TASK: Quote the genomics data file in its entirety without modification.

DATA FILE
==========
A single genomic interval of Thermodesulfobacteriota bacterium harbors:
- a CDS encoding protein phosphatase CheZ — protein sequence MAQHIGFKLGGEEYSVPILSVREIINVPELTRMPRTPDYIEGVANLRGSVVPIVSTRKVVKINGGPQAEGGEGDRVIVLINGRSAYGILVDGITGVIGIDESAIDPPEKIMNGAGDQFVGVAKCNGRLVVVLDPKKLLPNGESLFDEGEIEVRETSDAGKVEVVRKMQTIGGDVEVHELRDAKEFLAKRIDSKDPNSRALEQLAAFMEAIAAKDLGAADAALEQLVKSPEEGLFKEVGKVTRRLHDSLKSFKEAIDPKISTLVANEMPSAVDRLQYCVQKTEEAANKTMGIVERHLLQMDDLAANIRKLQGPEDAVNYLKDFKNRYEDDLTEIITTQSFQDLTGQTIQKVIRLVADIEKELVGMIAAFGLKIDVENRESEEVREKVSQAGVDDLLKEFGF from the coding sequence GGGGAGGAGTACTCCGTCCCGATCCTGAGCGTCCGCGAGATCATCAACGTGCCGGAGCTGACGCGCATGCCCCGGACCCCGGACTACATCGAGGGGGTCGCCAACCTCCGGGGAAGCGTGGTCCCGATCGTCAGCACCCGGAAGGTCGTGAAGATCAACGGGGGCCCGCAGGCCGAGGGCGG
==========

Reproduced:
A single genomic interval of Thermodesulfobacteriota bacterium harbors:
- a CDS encoding protein phosphatase CheZ — protein sequence MAQHIGFKLGGEEYSVPILSVREIINVPELTRMPRTPDYIEGVANLRGSVVPIVSTRKVVKINGGPQAEGGEGDRVIVLINGRSAYGILVDGITGVIGIDESAIDPPEKIMNGAGDQFVGVAKCNGRLVVVLDPKKLLPNGESLFDEGEIEVRETSDAGKVEVVRKMQTIGGDVEVHELRDAKEFLAKRIDSKDPNSRALEQLAAFMEAIAAKDLGAADAALEQLVKSPEEGLFKEVGKVTRRLHDSLKSFKEAIDPKISTLVANEMPSAVDRLQYCVQKTEEAANKTMGIVERHLLQMDDLAANIRKLQGPEDAVNYLKDFKNRYEDDLTEIITTQSFQDLTGQTIQKVIRLVADIEKELVGMIAAFGLKIDVENRESEEVREKVSQAGVDDLLKEFGF from the coding sequence GGGGAGGAGTACTCCGTCCCGATCCTGAGCGTCCGCGAGATCATCAACGTGCCGGAGCTGACGCGCATGCCCCGGACCCCGGACTACATCGAGGGGGTCGCCAACCTCCGGGGAAGCGTGGTCCCGATCGTCAGCACCCGGAAGGTCGTGAAGATCAACGGGGGCCCGCAGGCCGAGGGCGG